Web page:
At that time, I learned responsibility and accountability. How my actions can affect others. Most importantly, I realized that a grown man cares, and more than anything else, I didn’t want to disappoint him again. What I didn’t realize until years later, this budding relationship was based on trust, faith, honesty, loyalty and unconditional love: the most powerful forces in the world.

In my last year, I was among the best long distance runners in the country and we had become inseparable. He was not only my coach, but also a father and advisor, and had the wisdom to turn down many sports scholarships on my behalf. His advice: go for the best education. It was at the University of Pennsylvania, an Ivy League school (they don’t offer any athletic scholarships). Four years later, he also advised me to try my luck in medical school. I haven’t thought about it.

Our friendship has endured decades of slingshots and arrows of life. It has remained a constant. When he retired from teaching 17 years ago, I made a commitment to have lunch with him every Tuesday. And except for medical emergencies or travel, that’s what we did. Over the past few months, his declining health has caused some hiccups in our schedule, and now dusk is approaching.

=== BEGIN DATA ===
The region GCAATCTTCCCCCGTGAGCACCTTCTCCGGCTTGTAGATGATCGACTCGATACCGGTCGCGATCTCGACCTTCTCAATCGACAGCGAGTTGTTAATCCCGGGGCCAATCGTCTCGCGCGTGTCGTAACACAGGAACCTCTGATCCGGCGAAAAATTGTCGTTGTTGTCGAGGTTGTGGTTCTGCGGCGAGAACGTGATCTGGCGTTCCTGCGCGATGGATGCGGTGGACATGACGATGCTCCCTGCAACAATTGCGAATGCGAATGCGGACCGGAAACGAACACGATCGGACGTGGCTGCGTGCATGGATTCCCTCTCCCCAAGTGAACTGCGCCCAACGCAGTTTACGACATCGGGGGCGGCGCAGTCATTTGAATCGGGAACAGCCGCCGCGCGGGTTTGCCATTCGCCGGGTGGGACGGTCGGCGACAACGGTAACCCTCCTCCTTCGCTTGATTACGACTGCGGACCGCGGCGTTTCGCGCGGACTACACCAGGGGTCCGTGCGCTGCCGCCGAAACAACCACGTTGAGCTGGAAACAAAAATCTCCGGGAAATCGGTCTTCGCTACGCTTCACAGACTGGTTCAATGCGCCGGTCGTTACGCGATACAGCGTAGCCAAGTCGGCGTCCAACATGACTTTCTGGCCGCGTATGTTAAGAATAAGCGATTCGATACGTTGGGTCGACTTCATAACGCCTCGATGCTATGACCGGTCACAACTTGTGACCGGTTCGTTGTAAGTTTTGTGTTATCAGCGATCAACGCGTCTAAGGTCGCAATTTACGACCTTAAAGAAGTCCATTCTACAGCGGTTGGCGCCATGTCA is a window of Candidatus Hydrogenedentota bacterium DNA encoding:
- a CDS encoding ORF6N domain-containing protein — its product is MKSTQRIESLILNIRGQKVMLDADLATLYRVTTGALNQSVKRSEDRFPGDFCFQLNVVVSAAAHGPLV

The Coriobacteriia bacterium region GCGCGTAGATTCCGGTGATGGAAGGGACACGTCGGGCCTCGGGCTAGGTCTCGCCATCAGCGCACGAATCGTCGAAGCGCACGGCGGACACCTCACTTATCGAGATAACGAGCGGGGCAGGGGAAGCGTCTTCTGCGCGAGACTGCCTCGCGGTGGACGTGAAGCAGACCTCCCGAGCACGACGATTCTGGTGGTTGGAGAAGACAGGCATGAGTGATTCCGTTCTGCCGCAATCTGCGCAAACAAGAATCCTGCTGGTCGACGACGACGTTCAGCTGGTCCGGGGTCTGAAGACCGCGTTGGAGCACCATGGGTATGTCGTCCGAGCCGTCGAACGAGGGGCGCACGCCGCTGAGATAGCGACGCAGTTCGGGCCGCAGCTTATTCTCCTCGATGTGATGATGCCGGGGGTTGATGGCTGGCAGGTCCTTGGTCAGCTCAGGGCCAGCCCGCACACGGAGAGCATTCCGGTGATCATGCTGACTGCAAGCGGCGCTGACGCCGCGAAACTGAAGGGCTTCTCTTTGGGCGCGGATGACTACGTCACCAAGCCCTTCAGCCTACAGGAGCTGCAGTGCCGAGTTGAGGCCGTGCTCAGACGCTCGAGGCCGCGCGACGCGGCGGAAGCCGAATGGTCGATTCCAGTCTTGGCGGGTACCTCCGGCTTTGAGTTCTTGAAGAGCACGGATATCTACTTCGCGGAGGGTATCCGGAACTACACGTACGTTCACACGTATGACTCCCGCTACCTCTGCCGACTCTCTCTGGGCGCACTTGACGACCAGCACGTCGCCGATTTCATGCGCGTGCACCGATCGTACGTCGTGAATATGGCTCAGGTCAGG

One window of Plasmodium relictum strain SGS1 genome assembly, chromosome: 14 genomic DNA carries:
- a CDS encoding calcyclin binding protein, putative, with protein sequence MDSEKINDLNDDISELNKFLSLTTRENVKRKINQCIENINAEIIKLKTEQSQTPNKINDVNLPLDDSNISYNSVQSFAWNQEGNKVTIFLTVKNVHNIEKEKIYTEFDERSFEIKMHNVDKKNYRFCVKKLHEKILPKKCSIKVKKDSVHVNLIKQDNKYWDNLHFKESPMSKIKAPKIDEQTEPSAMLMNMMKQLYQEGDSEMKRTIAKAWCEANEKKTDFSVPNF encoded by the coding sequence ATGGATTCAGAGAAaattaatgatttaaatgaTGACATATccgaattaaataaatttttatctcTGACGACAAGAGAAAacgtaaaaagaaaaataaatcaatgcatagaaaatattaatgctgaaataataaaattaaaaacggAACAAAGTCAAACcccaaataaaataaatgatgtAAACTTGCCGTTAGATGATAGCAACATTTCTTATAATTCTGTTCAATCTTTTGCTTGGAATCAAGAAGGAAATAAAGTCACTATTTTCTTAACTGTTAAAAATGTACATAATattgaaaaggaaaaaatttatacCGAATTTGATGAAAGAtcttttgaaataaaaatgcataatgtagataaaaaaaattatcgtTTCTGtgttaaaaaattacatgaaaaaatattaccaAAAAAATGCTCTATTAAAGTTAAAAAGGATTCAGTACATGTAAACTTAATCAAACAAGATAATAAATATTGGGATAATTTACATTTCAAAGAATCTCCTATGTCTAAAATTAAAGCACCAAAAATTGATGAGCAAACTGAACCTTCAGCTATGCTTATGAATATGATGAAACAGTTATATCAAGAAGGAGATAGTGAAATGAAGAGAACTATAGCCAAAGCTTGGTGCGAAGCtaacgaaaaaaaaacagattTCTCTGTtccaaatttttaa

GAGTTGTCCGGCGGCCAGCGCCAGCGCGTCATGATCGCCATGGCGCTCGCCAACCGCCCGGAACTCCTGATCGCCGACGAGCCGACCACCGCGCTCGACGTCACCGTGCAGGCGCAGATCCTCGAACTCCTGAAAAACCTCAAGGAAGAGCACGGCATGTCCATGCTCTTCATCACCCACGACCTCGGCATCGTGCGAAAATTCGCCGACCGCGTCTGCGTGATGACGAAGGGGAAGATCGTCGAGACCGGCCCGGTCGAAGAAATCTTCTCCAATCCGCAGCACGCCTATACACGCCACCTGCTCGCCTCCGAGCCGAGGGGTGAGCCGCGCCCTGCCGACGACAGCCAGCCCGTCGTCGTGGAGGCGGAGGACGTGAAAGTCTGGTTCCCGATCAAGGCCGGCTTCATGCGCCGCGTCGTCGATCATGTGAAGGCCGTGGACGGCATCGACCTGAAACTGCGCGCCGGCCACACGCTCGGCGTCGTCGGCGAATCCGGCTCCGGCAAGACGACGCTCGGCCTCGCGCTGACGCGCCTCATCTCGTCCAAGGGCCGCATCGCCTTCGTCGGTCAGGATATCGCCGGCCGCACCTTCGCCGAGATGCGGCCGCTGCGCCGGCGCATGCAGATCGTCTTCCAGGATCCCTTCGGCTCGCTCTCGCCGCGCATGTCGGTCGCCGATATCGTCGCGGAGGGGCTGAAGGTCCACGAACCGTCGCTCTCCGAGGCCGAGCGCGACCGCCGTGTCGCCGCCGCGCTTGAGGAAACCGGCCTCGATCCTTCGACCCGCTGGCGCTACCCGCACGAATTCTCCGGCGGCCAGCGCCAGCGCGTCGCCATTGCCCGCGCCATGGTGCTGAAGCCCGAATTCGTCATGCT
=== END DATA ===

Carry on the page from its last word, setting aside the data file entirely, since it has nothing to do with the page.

I am writing this praise for Coach Sweet, my longtime friend and mentor. In a broader sense, I am writing this for any father or father figure. You don’t have to be perfect to be a perfect father. The traits he exhibited have everything to do with character and are qualities that we can all attain.


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